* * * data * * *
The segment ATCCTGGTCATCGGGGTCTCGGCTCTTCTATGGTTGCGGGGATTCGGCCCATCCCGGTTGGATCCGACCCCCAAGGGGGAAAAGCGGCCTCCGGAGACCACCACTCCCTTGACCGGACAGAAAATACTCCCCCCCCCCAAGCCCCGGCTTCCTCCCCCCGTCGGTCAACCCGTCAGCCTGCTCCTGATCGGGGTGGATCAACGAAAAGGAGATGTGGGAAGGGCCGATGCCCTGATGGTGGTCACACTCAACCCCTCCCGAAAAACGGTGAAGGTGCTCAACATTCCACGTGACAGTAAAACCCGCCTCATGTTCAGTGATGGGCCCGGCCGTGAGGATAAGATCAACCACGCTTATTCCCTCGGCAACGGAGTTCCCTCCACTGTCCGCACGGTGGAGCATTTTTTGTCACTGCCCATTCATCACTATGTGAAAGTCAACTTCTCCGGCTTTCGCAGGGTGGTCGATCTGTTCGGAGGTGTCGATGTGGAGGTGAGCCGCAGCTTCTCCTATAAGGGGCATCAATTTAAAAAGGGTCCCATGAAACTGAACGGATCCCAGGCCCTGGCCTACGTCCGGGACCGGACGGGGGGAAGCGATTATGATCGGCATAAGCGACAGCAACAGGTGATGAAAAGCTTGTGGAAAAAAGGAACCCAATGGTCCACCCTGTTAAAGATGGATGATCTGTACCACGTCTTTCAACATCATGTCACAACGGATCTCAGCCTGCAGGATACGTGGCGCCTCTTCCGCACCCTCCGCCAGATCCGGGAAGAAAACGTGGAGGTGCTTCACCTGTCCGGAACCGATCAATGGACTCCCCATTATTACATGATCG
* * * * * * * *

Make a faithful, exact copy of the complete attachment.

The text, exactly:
The segment ATCCTGGTCATCGGGGTCTCGGCTCTTCTATGGTTGCGGGGATTCGGCCCATCCCGGTTGGATCCGACCCCCAAGGGGGAAAAGCGGCCTCCGGAGACCACCACTCCCTTGACCGGACAGAAAATACTCCCCCCCCCCAAGCCCCGGCTTCCTCCCCCCGTCGGTCAACCCGTCAGCCTGCTCCTGATCGGGGTGGATCAACGAAAAGGAGATGTGGGAAGGGCCGATGCCCTGATGGTGGTCACACTCAACCCCTCCCGAAAAACGGTGAAGGTGCTCAACATTCCACGTGACAGTAAAACCCGCCTCATGTTCAGTGATGGGCCCGGCCGTGAGGATAAGATCAACCACGCTTATTCCCTCGGCAACGGAGTTCCCTCCACTGTCCGCACGGTGGAGCATTTTTTGTCACTGCCCATTCATCACTATGTGAAAGTCAACTTCTCCGGCTTTCGCAGGGTGGTCGATCTGTTCGGAGGTGTCGATGTGGAGGTGAGCCGCAGCTTCTCCTATAAGGGGCATCAATTTAAAAAGGGTCCCATGAAACTGAACGGATCCCAGGCCCTGGCCTACGTCCGGGACCGGACGGGGGGAAGCGATTATGATCGGCATAAGCGACAGCAACAGGTGATGAAAAGCTTGTGGAAAAAAGGAACCCAATGGTCCACCCTGTTAAAGATGGATGATCTGTACCACGTCTTTCAACATCATGTCACAACGGATCTCAGCCTGCAGGATACGTGGCGCCTCTTCCGCACCCTCCGCCAGATCCGGGAAGAAAACGTGGAGGTGCTTCACCTGTCCGGAACCGATCAATGGACTCCCCATTATTACATGATCG